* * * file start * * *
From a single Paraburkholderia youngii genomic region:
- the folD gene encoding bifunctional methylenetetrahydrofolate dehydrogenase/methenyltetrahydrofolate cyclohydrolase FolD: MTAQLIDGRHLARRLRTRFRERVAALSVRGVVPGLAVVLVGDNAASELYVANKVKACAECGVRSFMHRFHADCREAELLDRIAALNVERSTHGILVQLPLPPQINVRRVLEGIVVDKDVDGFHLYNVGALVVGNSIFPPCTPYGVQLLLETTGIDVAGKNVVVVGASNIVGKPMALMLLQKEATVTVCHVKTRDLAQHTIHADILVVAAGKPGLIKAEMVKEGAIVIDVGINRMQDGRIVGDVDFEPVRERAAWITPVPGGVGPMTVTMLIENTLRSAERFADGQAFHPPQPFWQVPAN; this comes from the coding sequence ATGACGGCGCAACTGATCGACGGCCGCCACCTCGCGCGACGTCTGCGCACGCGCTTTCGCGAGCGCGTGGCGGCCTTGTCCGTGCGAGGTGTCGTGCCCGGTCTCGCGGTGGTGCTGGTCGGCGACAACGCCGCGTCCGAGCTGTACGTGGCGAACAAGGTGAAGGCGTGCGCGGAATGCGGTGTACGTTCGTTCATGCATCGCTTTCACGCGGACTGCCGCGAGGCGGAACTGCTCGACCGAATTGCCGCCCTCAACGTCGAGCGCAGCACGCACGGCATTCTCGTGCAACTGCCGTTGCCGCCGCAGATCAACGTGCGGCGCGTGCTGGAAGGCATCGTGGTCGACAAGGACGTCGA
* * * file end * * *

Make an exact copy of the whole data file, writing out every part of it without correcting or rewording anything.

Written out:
From a single Paraburkholderia youngii genomic region:
- the folD gene encoding bifunctional methylenetetrahydrofolate dehydrogenase/methenyltetrahydrofolate cyclohydrolase FolD: MTAQLIDGRHLARRLRTRFRERVAALSVRGVVPGLAVVLVGDNAASELYVANKVKACAECGVRSFMHRFHADCREAELLDRIAALNVERSTHGILVQLPLPPQINVRRVLEGIVVDKDVDGFHLYNVGALVVGNSIFPPCTPYGVQLLLETTGIDVAGKNVVVVGASNIVGKPMALMLLQKEATVTVCHVKTRDLAQHTIHADILVVAAGKPGLIKAEMVKEGAIVIDVGINRMQDGRIVGDVDFEPVRERAAWITPVPGGVGPMTVTMLIENTLRSAERFADGQAFHPPQPFWQVPAN; this comes from the coding sequence ATGACGGCGCAACTGATCGACGGCCGCCACCTCGCGCGACGTCTGCGCACGCGCTTTCGCGAGCGCGTGGCGGCCTTGTCCGTGCGAGGTGTCGTGCCCGGTCTCGCGGTGGTGCTGGTCGGCGACAACGCCGCGTCCGAGCTGTACGTGGCGAACAAGGTGAAGGCGTGCGCGGAATGCGGTGTACGTTCGTTCATGCATCGCTTTCACGCGGACTGCCGCGAGGCGGAACTGCTCGACCGAATTGCCGCCCTCAACGTCGAGCGCAGCACGCACGGCATTCTCGTGCAACTGCCGTTGCCGCCGCAGATCAACGTGCGGCGCGTGCTGGAAGGCATCGTGGTCGACAAGGACGTCGA